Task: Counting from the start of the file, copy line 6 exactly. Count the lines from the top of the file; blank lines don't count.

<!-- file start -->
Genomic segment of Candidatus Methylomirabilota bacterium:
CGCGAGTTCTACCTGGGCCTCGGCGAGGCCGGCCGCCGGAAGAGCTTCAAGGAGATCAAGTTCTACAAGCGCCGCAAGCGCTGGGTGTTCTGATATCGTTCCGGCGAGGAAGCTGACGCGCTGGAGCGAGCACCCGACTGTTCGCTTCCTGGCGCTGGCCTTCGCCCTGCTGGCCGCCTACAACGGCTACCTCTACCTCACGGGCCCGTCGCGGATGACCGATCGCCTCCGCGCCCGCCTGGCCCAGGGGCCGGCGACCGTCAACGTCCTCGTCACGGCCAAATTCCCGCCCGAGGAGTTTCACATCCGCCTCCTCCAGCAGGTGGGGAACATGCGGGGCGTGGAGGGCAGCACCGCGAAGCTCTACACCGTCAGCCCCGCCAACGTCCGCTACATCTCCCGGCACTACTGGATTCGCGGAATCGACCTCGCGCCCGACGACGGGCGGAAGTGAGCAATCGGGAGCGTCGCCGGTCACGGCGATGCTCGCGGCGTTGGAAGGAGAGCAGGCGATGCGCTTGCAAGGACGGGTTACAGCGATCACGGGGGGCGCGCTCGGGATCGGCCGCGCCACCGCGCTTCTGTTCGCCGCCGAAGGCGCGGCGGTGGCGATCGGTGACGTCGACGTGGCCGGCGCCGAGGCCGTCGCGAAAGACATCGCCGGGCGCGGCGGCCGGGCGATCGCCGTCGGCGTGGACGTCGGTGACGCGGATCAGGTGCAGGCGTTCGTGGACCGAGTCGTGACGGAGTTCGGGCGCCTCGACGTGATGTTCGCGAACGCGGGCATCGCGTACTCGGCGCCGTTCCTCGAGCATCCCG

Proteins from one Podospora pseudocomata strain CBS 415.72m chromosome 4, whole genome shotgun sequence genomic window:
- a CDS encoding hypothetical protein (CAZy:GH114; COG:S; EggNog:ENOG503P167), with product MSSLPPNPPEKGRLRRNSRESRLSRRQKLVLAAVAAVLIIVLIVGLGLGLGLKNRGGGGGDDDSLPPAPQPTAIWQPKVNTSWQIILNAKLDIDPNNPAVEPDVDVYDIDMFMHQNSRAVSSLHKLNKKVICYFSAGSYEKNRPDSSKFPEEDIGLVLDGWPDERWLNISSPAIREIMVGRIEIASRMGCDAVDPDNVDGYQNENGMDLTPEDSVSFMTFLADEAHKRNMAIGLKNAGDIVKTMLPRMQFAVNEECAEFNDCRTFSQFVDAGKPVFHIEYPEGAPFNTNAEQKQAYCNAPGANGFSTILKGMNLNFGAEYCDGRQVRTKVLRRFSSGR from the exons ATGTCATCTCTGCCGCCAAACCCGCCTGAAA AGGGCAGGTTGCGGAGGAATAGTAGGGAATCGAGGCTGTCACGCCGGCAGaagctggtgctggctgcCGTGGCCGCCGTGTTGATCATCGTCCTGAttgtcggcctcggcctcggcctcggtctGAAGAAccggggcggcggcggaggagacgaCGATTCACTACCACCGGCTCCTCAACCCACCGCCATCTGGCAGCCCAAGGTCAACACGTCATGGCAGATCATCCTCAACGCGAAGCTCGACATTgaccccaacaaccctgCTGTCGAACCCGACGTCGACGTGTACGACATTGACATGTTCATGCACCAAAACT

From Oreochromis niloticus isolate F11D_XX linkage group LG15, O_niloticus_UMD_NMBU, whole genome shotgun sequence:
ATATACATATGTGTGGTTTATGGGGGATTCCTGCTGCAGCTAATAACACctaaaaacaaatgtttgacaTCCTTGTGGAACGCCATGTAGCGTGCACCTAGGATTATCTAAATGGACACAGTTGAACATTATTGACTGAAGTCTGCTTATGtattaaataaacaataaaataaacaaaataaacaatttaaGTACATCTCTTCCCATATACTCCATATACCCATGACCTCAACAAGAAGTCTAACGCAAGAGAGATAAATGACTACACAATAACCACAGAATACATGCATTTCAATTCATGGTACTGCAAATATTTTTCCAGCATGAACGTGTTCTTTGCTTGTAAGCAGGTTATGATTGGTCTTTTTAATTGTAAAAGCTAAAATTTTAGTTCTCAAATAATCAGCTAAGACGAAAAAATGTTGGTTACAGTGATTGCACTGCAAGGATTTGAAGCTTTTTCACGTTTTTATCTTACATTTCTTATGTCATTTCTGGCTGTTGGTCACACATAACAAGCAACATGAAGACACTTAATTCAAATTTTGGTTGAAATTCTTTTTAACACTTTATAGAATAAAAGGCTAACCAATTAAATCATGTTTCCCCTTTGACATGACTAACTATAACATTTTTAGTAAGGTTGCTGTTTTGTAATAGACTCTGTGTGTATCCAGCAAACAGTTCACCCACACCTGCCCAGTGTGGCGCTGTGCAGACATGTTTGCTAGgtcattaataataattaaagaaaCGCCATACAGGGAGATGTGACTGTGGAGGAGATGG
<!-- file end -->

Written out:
ATATACATATGTGTGGTTTATGGGGGATTCCTGCTGCAGCTAATAACACctaaaaacaaatgtttgacaTCCTTGTGGAACGCCATGTAGCGTGCACCTAGGATTATCTAAATGGACACAGTTGAACATTATTGACTGAAGTCTGCTTATGtattaaataaacaataaaataaacaaaataaacaatttaaGTACATCTCTTCCCATATACTCCATATACCCATGACCTCAACAAGAAGTCTAACGCAAGAGAGATAAATGACTACACAATAACCACAGAATACATGCATTTCAATTCATGGTACTGCAAATATTTTTCCAGCATGAACGTGTTCTTTGCTTGTAAGCAGGTTATGATTGGTCTTTTTAATTGTAAAAGCTAAAATTTTAGTTCTCAAATAATCAGCTAAGACGAAAAAATGTTGGTTACAGTGATTGCACTGCAAGGATTTGAAGCTTTTTCACGTTTTTATCTTACATTTCTTATGTCATTTCTGGCTGTTGGTCACACATAACAAGCAACATGAAGACACTTAATTCAAATTTTGGTTGAAATTCTTTTTAACACTTTATAGAATAAAAGGCTAACCAATTAAATCATGTTTCCCCTTTGACATGACTAACTATAACATTTTTAGTAAGGTTGCTGTTTTGTAATAGACTCTGTGTGTATCCAGCAAACAGTTCACCCACACCTGCCCAGTGTGGCGCTGTGCAGACATGTTTGCTAGgtcattaataataattaaagaaaCGCCATACAGGGAGATGTGACTGTGGAGGAGATGG